In the meantime, at least 1,705 people died of dengue in the country in 2023. In addition, 32,1179 people were infected with dengue in 2023, according to the latest figure released by the Directorate General of Health Services (DGHS).

At the end of January 2023, DNCC Mayor Atiqul Islam, visited the Miami-Dade County Authority in the State of Florida, USA. 

At that time Atiqul Islam said, “We have been using the wrong method for so long. Mosquitoes are not destroyed, but money is wasted. Therefore, we want to set up a lab to identify mosquito species at DNCC as soon as possible. We want to keep DNCC mosquito-free by successful implementation of the knowledge gained from Miami.”

But the fact is DNCC has been using the same old method for the last 1 year to control the mosquitoes.

Monirul Islam, a resident of the Mirpur 12 area, said “There is no peace in the day and night due to mosquito menace. Many people have to place mosquito nets to sleep during the day. As the evening goes, mosquito menace increases many times.”

Dr Kabirul Basar, an entomologist from Jahangirnagar University, said There are two types of mosquitoes. At present, 99 per cent of Dhaka’s mosquito population consists of Culex mosquitoes, it’s the 1 per cent of Aedes mosquitoes that pose a public health threat.

“Culex and Aedes mosquitoes should be treated separately throughout the year. There will be dengue management and culex management,” he added.

The mosquito problem is particularly acute in Banasree, Khailgaon, Motijheel, Mirpur, Pallabi, Dholaikhal, Gendaria, Meer Hazaribagh, Jatrabari, Dholpur, Shyampur, Kamrangirchar, Sutrapur, Mohammadpur, Moghbazar, Maniknagar, Basaboo, Kamalapur, Mugda, Sayedabad, Rampura, Badda, Mohakhali, Kuril, Hazaribagh and Rayerbazar and adjacent areas.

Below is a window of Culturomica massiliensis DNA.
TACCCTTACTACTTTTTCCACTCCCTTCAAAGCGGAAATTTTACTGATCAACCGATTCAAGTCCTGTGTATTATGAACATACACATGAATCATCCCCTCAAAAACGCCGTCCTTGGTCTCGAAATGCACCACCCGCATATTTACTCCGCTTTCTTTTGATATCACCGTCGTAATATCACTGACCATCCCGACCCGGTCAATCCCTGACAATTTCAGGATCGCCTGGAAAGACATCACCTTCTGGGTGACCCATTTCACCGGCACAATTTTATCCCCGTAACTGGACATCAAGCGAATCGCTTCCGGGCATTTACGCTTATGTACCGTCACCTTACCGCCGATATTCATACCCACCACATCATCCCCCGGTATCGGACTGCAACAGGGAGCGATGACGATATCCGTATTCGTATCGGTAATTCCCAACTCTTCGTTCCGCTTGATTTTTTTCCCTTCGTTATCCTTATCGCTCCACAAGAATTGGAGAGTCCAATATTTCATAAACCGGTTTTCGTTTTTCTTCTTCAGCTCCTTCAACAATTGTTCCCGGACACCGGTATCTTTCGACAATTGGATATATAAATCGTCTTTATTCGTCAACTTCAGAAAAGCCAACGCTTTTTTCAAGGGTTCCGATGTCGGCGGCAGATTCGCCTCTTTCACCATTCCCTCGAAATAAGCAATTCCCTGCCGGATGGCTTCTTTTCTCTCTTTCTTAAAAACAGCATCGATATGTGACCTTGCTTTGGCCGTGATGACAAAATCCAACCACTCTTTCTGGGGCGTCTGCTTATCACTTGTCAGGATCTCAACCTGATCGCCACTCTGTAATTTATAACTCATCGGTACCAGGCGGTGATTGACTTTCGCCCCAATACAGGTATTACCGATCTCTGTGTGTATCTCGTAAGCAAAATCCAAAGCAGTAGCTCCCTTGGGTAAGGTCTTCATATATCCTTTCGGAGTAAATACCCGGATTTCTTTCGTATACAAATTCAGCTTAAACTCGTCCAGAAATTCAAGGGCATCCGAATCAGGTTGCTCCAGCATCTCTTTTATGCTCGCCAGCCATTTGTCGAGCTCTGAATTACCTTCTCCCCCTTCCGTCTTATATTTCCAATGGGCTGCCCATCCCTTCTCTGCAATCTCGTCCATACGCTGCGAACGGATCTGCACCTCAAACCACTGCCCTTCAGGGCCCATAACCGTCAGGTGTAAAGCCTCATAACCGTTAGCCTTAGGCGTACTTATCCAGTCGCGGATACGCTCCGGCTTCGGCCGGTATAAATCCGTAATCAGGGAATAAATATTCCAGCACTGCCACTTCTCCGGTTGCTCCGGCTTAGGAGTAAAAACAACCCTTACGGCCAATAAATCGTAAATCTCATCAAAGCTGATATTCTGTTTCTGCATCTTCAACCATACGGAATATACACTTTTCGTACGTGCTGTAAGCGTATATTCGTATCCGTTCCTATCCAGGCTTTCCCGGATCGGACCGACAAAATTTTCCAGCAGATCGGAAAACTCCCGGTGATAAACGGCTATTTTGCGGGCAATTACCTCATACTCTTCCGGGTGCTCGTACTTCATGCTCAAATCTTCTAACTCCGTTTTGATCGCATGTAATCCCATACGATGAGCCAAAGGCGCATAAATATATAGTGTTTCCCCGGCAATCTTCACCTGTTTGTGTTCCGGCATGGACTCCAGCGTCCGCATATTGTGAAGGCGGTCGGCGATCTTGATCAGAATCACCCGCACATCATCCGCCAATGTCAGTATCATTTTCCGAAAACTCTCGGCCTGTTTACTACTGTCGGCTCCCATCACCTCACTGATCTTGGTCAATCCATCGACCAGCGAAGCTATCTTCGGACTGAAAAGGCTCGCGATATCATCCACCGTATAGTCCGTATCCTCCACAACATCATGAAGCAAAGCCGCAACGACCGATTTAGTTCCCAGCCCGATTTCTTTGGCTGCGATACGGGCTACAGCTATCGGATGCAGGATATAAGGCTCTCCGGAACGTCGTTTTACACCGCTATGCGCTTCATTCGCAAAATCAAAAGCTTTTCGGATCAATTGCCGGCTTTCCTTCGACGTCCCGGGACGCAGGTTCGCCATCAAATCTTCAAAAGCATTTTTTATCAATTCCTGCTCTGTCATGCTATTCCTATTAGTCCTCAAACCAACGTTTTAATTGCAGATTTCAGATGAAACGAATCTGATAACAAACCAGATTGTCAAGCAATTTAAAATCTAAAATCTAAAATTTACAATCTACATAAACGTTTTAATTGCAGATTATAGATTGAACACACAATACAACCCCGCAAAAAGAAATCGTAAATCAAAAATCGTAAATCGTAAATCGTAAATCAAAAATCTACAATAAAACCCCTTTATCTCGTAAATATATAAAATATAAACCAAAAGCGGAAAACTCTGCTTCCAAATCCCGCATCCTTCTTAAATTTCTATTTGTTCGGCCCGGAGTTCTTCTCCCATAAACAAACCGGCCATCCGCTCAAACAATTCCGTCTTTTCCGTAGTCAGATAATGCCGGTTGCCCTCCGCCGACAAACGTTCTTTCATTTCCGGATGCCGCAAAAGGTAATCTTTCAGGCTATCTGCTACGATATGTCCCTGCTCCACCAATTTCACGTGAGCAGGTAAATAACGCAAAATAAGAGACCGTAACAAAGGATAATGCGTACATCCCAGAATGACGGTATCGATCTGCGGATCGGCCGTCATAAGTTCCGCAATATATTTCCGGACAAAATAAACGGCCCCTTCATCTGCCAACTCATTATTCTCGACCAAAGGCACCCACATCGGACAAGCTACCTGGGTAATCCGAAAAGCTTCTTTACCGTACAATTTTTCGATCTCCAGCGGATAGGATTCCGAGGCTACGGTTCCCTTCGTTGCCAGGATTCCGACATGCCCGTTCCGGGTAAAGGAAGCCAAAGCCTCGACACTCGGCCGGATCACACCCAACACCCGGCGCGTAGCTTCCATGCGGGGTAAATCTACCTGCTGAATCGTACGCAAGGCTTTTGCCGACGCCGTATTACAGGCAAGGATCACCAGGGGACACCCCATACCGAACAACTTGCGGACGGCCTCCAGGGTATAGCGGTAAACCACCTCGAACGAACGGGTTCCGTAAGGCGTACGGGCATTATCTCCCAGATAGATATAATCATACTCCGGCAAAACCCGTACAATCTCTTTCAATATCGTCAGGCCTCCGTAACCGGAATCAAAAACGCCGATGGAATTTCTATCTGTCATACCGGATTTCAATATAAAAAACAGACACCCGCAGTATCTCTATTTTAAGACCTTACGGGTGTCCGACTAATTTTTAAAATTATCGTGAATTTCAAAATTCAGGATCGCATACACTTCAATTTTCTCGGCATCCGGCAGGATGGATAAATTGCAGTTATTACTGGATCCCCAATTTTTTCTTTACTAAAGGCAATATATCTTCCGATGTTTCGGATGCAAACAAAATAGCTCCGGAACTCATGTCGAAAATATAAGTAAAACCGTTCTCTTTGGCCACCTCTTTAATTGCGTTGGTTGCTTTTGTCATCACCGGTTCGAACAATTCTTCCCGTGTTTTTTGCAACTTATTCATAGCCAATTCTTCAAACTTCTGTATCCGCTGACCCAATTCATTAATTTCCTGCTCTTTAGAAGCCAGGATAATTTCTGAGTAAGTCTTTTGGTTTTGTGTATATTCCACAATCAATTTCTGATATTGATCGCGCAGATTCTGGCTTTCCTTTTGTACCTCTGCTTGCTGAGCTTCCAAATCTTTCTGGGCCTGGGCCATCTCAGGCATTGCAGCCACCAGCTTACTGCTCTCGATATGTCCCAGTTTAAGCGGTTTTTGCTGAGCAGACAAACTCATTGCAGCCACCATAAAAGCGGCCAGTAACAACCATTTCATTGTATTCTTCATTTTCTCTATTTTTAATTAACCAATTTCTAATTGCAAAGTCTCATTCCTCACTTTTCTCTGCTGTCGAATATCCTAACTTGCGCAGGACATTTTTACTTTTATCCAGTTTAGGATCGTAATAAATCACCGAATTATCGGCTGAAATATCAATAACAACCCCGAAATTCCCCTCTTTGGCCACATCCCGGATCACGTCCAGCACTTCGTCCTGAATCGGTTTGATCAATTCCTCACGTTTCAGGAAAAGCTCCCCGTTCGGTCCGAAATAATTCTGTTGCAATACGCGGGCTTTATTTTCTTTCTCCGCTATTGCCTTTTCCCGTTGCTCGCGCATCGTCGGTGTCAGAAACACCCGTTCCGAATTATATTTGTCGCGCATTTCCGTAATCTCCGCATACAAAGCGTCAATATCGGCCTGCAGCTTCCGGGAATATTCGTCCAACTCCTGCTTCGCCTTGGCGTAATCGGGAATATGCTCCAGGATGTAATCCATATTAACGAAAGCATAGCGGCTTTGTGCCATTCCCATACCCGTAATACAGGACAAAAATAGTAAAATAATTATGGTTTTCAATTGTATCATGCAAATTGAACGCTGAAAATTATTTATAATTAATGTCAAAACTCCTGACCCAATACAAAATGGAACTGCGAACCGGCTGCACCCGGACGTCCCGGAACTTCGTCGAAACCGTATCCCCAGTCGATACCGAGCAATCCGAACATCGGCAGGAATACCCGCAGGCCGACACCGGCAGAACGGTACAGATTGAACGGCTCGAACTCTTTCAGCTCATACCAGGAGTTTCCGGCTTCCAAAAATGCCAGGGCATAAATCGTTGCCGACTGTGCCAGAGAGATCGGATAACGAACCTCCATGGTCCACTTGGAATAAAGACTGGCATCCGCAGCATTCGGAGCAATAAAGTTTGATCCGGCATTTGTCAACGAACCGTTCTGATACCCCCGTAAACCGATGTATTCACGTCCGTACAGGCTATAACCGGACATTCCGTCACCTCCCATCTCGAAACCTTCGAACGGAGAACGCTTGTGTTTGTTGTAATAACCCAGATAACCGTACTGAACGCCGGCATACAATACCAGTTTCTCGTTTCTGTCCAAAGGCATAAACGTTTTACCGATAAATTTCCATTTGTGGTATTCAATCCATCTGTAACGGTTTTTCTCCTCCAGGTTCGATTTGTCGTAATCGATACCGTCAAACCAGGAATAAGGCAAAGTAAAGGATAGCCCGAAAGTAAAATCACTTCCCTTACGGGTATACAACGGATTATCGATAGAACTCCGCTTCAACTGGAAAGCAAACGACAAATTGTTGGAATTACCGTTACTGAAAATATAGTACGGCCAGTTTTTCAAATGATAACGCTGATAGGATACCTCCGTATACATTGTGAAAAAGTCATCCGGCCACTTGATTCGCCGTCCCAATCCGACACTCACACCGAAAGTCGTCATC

Osman Gani, a security guard of a house in Banasree area, said “Mosquito menace usually intensifies before dusk. But now the situation is the same in the morning and evening. Nowadays I have to light mosquito coil in the daytime too. After the evening the mosquito menace is intolerable.”

Apart from this, residents of the city’s elite areas Gulshan, Banani, Baridhara, Uttara and Dhanmondi have also faced mosquito problems. 

The majority of the elite neighbourhoods are equipped with mosquito net at the window of the flat. But there is no escape. From the ground floor to the bottom of the 20th floor mosquito problem is everywhere.

Ruhul Mithu of the Bangshal area of the old Dhaka said there is no need to blow smoke to kill mosquitoes. There is no benefit in blowing these smokes. If the city’s roads, drains and sewers were cleaned regularly, mosquitoes would be reduced.

During a seminar, Brigadier General Imrul Kayes Chowdhury, chief health officer of Dhaka North, said unplanned urban growth creates mosquito breeding grounds, people need more awareness about preventing mosquito breeding, neglected rooftop gardens and water-filled basements attract mosquitoes, and limited data on dengue cases hinders targeted control efforts.